A sense of place

Many fantasy and science fiction, or any genre for that matter, novels are famous for the sense of place they evoke.  Great authors can put you on top of Mount Doom (Tolkien’s Middle Earth) or in 1896 New York City (Carr’s Alienist).

In my novel, I hope that I am able to capture a sense of the Spanish countryside and the great peaks that tower over Catalonia.  I’m not sure I have succeeded, but I have lots of material to draw from.  The very place in which I live is very similar to Spain so I can borrow the well know sense of place I have of the Sierra Mountains and the coastal foothills to write about Barcelona and Baga.

My very first WiP (work in progress) is actually set on another planet very different from Earth.  And while on the journey of learning to write a novel, I realized that I couldn’t see my new world at all.  It dawned on me that I just didn’t have a sense of the place in my head, so how could I possibly write about it?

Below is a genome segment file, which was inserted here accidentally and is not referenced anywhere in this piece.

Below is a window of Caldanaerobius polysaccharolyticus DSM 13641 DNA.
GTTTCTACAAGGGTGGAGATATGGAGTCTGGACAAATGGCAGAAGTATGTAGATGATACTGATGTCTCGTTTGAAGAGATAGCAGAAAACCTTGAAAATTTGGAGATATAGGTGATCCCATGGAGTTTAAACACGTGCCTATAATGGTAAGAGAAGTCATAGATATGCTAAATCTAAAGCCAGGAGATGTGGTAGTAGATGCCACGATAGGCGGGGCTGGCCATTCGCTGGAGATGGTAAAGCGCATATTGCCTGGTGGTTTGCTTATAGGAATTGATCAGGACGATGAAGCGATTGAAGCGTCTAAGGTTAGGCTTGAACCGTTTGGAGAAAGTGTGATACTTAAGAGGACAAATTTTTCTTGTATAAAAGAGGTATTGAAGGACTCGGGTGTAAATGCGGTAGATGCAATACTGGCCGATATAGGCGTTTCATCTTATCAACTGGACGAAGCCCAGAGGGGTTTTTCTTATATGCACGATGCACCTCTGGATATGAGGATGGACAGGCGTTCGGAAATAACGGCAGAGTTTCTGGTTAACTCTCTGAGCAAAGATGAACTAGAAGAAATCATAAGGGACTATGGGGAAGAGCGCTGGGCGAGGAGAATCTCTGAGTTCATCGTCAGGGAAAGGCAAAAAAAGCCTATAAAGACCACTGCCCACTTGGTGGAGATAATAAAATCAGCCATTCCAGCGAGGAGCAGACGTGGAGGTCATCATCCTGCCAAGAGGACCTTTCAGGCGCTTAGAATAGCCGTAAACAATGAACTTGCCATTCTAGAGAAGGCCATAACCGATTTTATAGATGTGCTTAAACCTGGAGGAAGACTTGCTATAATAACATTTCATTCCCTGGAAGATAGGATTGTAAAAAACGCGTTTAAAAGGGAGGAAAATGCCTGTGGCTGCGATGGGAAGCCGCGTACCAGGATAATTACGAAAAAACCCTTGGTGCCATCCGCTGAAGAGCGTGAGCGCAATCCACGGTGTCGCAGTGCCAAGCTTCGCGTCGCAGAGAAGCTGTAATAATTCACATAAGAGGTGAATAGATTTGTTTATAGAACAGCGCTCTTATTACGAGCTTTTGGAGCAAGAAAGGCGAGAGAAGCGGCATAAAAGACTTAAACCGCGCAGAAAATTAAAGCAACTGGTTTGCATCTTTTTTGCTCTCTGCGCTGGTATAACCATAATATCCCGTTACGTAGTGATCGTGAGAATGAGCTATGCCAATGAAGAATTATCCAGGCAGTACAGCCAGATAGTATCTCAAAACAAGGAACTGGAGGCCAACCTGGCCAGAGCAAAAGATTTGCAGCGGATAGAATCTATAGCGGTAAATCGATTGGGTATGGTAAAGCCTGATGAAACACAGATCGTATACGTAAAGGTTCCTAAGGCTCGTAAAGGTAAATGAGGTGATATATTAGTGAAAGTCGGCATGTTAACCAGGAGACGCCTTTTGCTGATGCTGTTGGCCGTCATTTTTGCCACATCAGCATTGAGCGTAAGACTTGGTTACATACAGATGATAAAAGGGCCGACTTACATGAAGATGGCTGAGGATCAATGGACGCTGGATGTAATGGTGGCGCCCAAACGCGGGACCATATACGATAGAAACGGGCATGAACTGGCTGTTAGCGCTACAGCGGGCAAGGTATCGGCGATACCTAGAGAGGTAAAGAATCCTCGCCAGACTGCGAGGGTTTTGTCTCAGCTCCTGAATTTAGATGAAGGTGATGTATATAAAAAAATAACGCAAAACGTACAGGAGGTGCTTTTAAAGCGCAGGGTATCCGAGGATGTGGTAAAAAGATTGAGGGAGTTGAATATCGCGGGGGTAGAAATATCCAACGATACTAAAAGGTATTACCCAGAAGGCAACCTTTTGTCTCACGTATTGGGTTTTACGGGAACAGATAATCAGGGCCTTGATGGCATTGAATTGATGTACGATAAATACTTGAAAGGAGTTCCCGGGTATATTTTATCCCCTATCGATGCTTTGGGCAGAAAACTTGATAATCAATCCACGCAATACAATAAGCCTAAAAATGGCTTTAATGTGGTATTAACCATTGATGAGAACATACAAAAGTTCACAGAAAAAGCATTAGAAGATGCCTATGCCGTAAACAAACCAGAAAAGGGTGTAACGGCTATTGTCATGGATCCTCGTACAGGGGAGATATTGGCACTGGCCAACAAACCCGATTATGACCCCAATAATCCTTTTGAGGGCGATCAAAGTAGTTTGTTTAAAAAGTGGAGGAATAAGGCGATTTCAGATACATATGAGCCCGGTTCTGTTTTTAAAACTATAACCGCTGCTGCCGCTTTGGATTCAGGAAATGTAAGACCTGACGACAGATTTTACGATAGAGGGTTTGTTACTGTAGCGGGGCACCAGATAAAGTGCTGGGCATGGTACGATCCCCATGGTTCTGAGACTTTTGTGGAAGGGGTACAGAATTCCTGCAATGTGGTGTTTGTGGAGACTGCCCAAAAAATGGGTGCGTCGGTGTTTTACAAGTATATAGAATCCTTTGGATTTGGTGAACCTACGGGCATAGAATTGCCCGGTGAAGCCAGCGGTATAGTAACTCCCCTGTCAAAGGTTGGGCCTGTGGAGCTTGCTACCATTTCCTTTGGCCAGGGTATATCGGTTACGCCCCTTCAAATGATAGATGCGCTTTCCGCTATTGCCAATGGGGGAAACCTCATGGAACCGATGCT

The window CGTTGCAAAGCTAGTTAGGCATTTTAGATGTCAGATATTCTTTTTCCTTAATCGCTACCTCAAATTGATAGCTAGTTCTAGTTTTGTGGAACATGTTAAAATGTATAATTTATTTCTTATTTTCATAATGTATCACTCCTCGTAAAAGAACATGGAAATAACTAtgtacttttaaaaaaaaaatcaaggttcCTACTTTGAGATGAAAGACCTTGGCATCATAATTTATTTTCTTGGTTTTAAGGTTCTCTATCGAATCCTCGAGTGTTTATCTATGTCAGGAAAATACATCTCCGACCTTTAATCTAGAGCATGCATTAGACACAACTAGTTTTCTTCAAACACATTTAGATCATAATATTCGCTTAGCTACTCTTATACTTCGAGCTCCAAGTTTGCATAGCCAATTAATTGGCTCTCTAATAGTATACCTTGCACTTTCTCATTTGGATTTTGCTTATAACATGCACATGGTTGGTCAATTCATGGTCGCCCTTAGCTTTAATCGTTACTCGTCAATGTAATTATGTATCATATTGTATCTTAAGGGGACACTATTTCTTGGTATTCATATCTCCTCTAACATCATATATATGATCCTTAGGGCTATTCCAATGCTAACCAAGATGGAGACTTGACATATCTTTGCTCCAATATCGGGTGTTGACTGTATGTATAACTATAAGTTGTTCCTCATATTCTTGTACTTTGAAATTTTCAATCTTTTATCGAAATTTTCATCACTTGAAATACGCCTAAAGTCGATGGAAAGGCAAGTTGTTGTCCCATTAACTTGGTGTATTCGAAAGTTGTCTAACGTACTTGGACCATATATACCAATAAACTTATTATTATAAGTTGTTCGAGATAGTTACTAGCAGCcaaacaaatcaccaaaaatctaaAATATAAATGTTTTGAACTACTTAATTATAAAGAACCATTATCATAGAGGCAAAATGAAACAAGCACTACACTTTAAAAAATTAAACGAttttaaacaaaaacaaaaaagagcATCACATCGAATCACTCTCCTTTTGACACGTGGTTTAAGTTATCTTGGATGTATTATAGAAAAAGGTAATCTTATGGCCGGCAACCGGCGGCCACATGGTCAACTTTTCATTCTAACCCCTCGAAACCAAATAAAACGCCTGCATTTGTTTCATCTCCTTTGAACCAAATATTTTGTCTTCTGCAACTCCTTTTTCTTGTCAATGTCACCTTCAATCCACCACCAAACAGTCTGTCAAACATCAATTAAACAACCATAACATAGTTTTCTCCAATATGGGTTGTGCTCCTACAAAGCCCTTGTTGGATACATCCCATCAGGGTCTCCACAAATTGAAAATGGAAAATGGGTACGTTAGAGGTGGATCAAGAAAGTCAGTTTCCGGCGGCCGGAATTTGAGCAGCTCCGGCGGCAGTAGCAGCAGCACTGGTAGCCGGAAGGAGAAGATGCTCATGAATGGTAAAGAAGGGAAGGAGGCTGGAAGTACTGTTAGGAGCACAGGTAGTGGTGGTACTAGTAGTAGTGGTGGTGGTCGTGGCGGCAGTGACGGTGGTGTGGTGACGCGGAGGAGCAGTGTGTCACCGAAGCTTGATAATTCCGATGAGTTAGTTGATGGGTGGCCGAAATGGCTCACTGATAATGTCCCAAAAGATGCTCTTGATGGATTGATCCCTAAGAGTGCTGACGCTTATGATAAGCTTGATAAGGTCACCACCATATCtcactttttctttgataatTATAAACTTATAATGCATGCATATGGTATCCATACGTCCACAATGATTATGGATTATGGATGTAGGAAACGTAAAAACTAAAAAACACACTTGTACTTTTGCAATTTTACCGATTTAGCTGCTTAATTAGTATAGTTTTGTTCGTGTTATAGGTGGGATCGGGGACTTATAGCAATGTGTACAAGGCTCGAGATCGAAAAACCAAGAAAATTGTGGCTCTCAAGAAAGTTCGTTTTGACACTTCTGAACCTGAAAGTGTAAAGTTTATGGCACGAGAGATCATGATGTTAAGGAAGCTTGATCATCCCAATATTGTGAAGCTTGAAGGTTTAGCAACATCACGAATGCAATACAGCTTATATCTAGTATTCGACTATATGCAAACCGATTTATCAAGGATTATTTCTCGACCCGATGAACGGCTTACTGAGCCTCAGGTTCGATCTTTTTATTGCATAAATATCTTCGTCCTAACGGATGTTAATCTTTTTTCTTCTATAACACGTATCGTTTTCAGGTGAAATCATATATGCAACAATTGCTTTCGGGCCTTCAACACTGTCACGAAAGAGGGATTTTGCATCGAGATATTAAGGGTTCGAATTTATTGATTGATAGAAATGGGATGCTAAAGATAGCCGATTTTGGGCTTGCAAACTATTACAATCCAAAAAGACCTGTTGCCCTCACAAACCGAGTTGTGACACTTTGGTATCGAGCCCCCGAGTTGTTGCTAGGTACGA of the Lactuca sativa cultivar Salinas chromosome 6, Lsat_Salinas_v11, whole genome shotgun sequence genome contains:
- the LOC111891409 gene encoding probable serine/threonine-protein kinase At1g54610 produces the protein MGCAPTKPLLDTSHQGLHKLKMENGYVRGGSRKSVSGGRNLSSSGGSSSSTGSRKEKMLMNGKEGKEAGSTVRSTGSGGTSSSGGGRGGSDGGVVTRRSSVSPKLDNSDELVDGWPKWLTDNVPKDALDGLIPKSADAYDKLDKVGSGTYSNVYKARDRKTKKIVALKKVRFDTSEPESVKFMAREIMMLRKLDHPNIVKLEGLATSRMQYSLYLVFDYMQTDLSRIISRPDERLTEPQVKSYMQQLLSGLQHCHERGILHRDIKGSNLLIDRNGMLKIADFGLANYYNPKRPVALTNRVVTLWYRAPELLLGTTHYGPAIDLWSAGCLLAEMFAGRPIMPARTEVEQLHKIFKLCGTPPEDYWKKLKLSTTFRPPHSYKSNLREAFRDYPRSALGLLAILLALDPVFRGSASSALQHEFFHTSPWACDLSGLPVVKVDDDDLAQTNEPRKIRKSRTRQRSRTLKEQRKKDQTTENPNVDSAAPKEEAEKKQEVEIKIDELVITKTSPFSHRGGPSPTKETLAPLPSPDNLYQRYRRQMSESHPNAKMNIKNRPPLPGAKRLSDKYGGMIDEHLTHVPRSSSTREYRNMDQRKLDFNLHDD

So, I set that effort aside to learn the craft (with seven murder mysteries, egad, what’s wrong with me) and along the way I learned that careful descriptions of a place do not necessarily have to be detailed, but rather the relationship between place and character is much more important.

When writing for a new world with a drastically different landscape, it might help to research places right here on Earth that evoke the ‘other’ and read about how people, animals and plants have adapted to those environs.

Here’s one such place: Dallol Volcano

Abandoned Car (courtesy of Dr. Roscoe)

It’s hard to imagine hostile environments if you have never lived in one.  This site offers some great visual clues and for the Dallol area, you can learn how people have come to use the place for its harsh resource: potash.

Where have you been that evokes the sense of ‘other’?  Have you visited a locale that is like none other?  That offers you a sense of place so strong that it catches your breath?  And your imagination?


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